When the AVID (Advancement Via Individual Determination) students at Salem Middle School started working on their yearly research projects in November, they quickly decided that they wanted to host a college fair for more than 250 seventh graders at their school. Entitled “Show Your Love for College Education,” students set to work to create an environment that fostered student interest while promoting needed skills for post-secondary education.
Students contacted colleges and universities across the nation explaining their project and inviting representatives from the schools to attend the daylong event. Overwhelming support was generated as school pamphlets, pennants, buttons and other college paraphernalia arrived at Salem. Representatives from Tidewater Community College, Norfolk State, Old Dominion University and the University of Alabama marked their calendars to personally be on hand to represent their schools at the February event. The other college representatives were the AVID students themselves.
Duke University representatives were eighth graders Rana Hodges and Shaiajah Dailey. They enthusiastically shared not only the opportunities at the school, but statistical information concerning diversity, class size, athletic offerings, tuition costs and campus security along with a PowerPoint presentation. When seventh grader Calista Rayburn told the “reps” that science was her favorite subject, Hodges responded, “Excellent, we just happen to offer a major in Biology and Environmental Science.”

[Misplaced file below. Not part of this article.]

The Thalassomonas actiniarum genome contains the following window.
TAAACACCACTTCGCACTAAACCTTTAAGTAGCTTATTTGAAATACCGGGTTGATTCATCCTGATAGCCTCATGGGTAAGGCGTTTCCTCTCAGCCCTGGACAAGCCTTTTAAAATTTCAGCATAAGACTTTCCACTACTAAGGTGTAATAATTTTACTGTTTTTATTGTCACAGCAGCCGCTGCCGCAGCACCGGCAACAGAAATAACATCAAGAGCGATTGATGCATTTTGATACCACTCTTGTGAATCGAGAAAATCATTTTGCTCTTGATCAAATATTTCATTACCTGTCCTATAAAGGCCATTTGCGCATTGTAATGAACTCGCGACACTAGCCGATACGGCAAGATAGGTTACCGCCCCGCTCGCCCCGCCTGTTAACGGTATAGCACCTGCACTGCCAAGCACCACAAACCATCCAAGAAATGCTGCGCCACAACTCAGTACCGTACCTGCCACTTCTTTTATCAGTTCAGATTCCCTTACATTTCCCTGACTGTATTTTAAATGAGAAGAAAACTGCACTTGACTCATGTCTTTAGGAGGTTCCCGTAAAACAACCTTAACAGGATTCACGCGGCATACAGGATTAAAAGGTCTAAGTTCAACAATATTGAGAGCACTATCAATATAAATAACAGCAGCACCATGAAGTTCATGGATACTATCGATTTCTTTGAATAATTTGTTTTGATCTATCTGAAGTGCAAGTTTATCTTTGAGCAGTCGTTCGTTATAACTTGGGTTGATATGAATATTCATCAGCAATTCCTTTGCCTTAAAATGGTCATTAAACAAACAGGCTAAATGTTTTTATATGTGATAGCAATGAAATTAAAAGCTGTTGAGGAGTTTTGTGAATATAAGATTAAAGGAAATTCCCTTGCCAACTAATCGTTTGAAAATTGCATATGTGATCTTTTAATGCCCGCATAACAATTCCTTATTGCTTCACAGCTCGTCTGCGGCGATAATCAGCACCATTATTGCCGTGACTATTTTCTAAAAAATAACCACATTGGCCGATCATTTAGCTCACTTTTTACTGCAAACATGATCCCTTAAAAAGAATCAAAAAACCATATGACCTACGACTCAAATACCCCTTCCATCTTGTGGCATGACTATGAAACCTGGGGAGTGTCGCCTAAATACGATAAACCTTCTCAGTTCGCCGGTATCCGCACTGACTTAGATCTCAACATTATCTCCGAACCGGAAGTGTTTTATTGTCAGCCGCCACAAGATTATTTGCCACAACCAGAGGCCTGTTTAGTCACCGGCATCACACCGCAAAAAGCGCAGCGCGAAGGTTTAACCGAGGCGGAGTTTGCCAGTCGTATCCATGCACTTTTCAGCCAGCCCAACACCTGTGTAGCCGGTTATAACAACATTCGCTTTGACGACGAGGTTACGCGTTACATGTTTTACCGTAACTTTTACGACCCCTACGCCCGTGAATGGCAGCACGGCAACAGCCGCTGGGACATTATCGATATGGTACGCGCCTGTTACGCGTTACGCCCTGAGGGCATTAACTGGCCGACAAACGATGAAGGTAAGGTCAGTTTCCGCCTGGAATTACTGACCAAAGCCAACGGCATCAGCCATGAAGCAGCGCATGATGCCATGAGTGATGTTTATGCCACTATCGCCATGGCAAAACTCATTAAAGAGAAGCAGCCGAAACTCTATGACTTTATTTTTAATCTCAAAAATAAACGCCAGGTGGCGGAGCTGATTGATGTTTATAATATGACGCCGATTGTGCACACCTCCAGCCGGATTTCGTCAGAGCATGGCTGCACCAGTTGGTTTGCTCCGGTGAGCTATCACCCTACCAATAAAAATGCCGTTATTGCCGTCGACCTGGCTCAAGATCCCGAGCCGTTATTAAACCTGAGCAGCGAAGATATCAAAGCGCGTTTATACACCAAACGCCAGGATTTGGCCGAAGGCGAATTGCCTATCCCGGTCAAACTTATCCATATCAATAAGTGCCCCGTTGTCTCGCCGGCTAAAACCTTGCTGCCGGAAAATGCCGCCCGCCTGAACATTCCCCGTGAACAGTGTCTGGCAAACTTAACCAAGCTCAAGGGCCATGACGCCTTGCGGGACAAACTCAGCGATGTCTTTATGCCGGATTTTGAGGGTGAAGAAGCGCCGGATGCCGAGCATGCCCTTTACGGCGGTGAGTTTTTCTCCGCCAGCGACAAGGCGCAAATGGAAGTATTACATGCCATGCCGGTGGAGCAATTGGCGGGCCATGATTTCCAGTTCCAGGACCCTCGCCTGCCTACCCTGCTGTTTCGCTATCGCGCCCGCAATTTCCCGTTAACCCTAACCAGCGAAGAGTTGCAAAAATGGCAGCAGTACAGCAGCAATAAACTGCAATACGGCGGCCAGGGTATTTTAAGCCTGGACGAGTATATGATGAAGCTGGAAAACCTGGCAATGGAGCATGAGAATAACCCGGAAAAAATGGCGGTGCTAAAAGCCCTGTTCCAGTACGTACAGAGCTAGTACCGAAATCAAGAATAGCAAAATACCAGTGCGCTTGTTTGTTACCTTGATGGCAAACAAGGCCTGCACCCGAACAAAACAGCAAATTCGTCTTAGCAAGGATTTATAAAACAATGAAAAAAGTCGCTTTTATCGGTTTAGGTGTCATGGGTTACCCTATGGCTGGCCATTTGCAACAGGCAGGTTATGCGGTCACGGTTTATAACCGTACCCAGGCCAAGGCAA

Salem Middle School Assistant Principal Christopher Lawler and AVID instructor Katie Warnock welcomed students to the first college fair which they hope to turn into an annual event. “We are trying to promote happy, healthy futures for students,” Warnock said. “Having the information to make the right choices is essential and we want them to have it early.”
AVID is a research-based, college-readiness program designed to increase the number of students who pursue post-secondary education in four-year colleges or universities. Currently, almost 1,300 middle and high school students in Virginia Beach City Public Schools are enrolled in AVID core and elective classes, designed to raise the expectations of students and support them as they encounter challenges. The support system in place is meant to ensure on time graduation from high school and a successful transition to college.